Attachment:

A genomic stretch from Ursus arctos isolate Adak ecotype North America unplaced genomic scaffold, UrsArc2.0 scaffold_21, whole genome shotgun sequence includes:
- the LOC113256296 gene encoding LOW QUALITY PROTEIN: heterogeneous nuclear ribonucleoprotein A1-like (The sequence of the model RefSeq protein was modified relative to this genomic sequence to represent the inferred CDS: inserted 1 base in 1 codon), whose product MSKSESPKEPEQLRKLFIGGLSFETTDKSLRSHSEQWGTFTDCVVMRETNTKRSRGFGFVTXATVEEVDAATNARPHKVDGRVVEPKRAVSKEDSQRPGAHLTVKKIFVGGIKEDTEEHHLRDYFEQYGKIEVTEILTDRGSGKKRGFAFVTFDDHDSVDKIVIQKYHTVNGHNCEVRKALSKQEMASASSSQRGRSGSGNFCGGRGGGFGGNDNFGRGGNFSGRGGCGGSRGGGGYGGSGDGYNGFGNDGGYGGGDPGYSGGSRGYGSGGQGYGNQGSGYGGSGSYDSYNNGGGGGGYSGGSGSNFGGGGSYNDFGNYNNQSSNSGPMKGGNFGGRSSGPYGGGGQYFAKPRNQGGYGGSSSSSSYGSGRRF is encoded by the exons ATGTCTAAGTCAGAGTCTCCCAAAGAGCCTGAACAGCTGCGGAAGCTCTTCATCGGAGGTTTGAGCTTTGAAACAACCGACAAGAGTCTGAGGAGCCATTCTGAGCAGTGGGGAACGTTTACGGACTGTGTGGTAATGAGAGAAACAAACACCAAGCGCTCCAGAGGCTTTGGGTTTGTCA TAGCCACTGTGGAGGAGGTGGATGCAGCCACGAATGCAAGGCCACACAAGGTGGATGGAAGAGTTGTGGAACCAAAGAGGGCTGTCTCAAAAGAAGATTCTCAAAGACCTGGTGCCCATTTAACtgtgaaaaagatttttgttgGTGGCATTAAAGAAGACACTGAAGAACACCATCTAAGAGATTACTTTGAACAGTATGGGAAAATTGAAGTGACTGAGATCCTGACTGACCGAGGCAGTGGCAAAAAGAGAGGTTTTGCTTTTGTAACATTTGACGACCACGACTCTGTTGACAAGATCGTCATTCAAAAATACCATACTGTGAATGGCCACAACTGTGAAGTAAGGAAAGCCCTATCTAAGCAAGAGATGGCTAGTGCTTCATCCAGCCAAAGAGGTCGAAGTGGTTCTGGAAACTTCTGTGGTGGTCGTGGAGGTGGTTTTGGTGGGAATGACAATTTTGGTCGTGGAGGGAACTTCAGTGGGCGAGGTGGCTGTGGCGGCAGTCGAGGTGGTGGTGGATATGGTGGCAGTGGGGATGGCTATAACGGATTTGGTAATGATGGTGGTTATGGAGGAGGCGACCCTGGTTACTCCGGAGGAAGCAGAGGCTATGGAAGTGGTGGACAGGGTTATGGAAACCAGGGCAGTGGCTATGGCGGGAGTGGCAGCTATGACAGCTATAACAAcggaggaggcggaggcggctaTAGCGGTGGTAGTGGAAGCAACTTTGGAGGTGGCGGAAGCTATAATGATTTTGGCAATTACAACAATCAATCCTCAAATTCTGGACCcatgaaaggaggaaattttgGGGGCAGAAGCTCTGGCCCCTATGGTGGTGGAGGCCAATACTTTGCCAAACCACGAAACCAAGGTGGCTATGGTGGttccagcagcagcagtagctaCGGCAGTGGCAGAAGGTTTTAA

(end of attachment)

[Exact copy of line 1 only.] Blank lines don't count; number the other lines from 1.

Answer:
A genomic stretch from Ursus arctos isolate Adak ecotype North America unplaced genomic scaffold, UrsArc2.0 scaffold_21, whole genome shotgun sequence includes: